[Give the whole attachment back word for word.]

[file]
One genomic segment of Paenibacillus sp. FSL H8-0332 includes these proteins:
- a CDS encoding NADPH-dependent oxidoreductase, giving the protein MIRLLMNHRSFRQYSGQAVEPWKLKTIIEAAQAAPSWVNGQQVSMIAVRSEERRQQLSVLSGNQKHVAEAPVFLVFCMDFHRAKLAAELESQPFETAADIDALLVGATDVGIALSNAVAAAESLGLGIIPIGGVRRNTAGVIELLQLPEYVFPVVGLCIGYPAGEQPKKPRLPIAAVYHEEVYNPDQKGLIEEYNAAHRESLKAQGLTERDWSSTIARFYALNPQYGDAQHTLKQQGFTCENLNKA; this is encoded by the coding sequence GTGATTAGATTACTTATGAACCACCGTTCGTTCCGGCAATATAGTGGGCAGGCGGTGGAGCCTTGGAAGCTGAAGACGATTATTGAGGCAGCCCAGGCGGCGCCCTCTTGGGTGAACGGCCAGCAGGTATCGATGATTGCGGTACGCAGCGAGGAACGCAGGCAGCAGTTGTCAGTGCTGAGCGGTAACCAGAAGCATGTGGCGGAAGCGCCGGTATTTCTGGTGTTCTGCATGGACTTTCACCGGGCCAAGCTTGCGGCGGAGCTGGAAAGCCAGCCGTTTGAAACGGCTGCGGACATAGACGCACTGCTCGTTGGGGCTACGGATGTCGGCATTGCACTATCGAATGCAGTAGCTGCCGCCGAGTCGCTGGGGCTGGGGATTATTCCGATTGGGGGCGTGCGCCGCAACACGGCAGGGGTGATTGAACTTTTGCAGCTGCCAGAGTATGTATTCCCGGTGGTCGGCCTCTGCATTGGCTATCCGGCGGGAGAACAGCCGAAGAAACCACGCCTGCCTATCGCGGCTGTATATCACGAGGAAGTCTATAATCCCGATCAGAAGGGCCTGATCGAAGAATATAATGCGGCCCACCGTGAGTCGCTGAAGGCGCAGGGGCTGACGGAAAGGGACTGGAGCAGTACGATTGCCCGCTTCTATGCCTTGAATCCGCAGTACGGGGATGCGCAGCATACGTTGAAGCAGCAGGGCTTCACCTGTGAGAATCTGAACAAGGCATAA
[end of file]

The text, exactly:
One genomic segment of Paenibacillus sp. FSL H8-0332 includes these proteins:
- a CDS encoding NADPH-dependent oxidoreductase, giving the protein MIRLLMNHRSFRQYSGQAVEPWKLKTIIEAAQAAPSWVNGQQVSMIAVRSEERRQQLSVLSGNQKHVAEAPVFLVFCMDFHRAKLAAELESQPFETAADIDALLVGATDVGIALSNAVAAAESLGLGIIPIGGVRRNTAGVIELLQLPEYVFPVVGLCIGYPAGEQPKKPRLPIAAVYHEEVYNPDQKGLIEEYNAAHRESLKAQGLTERDWSSTIARFYALNPQYGDAQHTLKQQGFTCENLNKA; this is encoded by the coding sequence GTGATTAGATTACTTATGAACCACCGTTCGTTCCGGCAATATAGTGGGCAGGCGGTGGAGCCTTGGAAGCTGAAGACGATTATTGAGGCAGCCCAGGCGGCGCCCTCTTGGGTGAACGGCCAGCAGGTATCGATGATTGCGGTACGCAGCGAGGAACGCAGGCAGCAGTTGTCAGTGCTGAGCGGTAACCAGAAGCATGTGGCGGAAGCGCCGGTATTTCTGGTGTTCTGCATGGACTTTCACCGGGCCAAGCTTGCGGCGGAGCTGGAAAGCCAGCCGTTTGAAACGGCTGCGGACATAGACGCACTGCTCGTTGGGGCTACGGATGTCGGCATTGCACTATCGAATGCAGTAGCTGCCGCCGAGTCGCTGGGGCTGGGGATTATTCCGATTGGGGGCGTGCGCCGCAACACGGCAGGGGTGATTGAACTTTTGCAGCTGCCAGAGTATGTATTCCCGGTGGTCGGCCTCTGCATTGGCTATCCGGCGGGAGAACAGCCGAAGAAACCACGCCTGCCTATCGCGGCTGTATATCACGAGGAAGTCTATAATCCCGATCAGAAGGGCCTGATCGAAGAATATAATGCGGCCCACCGTGAGTCGCTGAAGGCGCAGGGGCTGACGGAAAGGGACTGGAGCAGTACGATTGCCCGCTTCTATGCCTTGAATCCGCAGTACGGGGATGCGCAGCATACGTTGAAGCAGCAGGGCTTCACCTGTGAGAATCTGAACAAGGCATAA